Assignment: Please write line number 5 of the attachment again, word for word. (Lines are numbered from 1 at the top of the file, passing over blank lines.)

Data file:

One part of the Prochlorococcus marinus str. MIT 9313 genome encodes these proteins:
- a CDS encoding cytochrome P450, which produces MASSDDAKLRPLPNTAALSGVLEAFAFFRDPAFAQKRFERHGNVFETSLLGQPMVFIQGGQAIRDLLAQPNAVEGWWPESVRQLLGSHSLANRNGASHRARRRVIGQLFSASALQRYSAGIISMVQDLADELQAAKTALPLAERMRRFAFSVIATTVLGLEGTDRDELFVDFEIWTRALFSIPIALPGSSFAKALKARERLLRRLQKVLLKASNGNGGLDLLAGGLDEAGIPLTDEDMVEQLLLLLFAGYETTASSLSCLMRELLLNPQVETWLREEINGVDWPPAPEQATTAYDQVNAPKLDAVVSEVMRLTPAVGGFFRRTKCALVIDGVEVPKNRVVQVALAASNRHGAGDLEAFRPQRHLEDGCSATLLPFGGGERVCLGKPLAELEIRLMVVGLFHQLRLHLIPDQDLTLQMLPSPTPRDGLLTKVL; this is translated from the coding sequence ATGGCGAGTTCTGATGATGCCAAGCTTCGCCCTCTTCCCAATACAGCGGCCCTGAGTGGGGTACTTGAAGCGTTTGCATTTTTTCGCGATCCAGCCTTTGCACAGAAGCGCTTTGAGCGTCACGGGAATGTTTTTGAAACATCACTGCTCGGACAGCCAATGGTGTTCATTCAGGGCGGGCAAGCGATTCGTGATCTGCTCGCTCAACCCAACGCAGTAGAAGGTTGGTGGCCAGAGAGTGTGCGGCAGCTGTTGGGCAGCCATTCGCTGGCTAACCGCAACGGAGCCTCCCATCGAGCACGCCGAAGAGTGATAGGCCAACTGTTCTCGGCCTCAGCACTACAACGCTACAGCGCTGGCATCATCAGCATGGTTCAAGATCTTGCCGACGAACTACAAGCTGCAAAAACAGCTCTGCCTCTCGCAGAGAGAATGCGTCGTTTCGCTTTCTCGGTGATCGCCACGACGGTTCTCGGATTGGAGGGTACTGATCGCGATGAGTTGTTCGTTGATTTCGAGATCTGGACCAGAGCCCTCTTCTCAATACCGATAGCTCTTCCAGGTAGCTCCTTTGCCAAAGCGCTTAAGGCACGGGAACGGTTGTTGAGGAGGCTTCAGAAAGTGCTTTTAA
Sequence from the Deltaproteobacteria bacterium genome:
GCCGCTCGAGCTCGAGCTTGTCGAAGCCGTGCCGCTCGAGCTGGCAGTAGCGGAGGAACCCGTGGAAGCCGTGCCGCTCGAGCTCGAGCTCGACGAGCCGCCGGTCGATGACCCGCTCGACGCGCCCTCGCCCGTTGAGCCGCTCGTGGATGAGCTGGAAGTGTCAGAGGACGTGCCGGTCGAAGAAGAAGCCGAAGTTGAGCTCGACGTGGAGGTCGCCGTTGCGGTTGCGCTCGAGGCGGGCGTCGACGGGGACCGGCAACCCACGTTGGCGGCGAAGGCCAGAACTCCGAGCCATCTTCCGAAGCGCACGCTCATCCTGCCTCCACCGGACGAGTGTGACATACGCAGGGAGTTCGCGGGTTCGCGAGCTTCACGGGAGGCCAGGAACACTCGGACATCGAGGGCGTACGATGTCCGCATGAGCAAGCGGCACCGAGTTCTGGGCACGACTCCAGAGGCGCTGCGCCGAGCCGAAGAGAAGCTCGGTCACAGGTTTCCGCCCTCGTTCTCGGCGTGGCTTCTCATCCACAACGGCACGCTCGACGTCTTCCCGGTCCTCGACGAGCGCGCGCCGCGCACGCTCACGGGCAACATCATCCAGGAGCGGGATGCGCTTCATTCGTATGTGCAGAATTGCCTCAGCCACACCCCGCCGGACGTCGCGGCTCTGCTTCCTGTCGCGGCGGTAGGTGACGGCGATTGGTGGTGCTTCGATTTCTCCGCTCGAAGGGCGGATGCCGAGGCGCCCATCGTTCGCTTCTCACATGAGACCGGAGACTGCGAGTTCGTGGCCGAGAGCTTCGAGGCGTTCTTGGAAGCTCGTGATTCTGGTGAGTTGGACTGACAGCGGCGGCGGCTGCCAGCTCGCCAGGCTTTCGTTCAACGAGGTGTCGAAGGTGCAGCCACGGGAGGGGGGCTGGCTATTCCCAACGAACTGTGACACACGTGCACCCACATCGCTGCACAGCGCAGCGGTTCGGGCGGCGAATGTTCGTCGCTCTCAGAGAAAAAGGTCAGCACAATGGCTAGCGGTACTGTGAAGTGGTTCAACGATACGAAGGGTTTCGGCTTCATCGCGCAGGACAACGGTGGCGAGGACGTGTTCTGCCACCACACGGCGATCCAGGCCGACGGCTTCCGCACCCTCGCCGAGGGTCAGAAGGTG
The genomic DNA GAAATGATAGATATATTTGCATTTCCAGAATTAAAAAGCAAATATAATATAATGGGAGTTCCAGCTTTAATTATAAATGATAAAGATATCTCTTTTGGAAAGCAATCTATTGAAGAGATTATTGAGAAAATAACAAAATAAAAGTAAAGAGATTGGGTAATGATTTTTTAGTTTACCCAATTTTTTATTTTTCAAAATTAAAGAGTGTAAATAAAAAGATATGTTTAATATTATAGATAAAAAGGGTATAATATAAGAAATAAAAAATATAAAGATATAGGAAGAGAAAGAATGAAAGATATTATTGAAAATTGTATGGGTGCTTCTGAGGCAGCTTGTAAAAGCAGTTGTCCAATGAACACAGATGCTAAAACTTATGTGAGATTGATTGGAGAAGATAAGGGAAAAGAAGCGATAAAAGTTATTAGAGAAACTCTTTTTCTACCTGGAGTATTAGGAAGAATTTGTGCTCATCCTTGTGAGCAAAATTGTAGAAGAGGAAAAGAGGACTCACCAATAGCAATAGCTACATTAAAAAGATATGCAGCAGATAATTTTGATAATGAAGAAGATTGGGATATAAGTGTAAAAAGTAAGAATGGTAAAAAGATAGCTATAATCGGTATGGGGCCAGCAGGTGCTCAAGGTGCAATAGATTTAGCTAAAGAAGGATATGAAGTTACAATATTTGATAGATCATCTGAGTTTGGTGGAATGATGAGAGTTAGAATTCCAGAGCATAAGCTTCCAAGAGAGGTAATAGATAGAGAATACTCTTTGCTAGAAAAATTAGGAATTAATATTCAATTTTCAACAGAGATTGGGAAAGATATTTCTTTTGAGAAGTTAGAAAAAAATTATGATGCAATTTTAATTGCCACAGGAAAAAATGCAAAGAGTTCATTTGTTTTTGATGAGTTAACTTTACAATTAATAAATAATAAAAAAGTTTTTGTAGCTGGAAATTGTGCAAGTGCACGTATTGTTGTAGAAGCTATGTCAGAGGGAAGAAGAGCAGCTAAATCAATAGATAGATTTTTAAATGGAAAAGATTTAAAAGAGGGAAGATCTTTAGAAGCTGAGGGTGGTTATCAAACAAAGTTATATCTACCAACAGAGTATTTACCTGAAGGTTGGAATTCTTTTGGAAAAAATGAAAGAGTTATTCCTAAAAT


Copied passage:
The genomic DNA GAAATGATAGATATATTTGCATTTCCAGAATTAAAAAGCAAATATAATATAATGGGAGTTCCAGCTTTAATTATAAATGATAAAGATATCTCTTTTGGAAAGCAATCTATTGAAGAGATTATTGAGAAAATAACAAAATAAAAGTAAAGAGATTGGGTAATGATTTTTTAGTTTACCCAATTTTTTATTTTTCAAAATTAAAGAGTGTAAATAAAAAGATATGTTTAATATTATAGATAAAAAGGGTATAATATAAGAAATAAAAAATATAAAGATATAGGAAGAGAAAGAATGAAAGATATTATTGAAAATTGTATGGGTGCTTCTGAGGCAGCTTGTAAAAGCAGTTGTCCAATGAACACAGATGCTAAAACTTATGTGAGATTGATTGGAGAAGATAAGGGAAAAGAAGCGATAAAAGTTATTAGAGAAACTCTTTTTCTACCTGGAGTATTAGGAAGAATTTGTGCTCATCCTTGTGAGCAAAATTGTAGAAGAGGAAAAGAGGACTCACCAATAGCAATAGCTACATTAAAAAGATATGCAGCAGATAATTTTGATAATGAAGAAGATTGGGATATAAGTGTAAAAAGTAAGAATGGTAAAAAGATAGCTATAATCGGTATGGGGCCAGCAGGTGCTCAAGGTGCAATAGATTTAGCTAAAGAAGGATATGAAGTTACAATATTTGATAGATCATCTGAGTTTGGTGGAATGATGAGAGTTAGAATTCCAGAGCATAAGCTTCCAAGAGAGGTAATAGATAGAGAATACTCTTTGCTAGAAAAATTAGGAATTAATATTCAATTTTCAACAGAGATTGGGAAAGATATTTCTTTTGAGAAGTTAGAAAAAAATTATGATGCAATTTTAATTGCCACAGGAAAAAATGCAAAGAGTTCATTTGTTTTTGATGAGTTAACTTTACAATTAATAAATAATAAAAAAGTTTTTGTAGCTGGAAATTGTGCAAGTGCACGTATTGTTGTAGAAGCTATGTCAGAGGGAAGAAGAGCAGCTAAATCAATAGATAGATTTTTAAATGGAAAAGATTTAAAAGAGGGAAGATCTTTAGAAGCTGAGGGTGGTTATCAAACAAAGTTATATCTACCAACAGAGTATTTACCTGAAGGTTGGAATTCTTTTGGAAAAAATGAAAGAGTTATTCCTAAAAT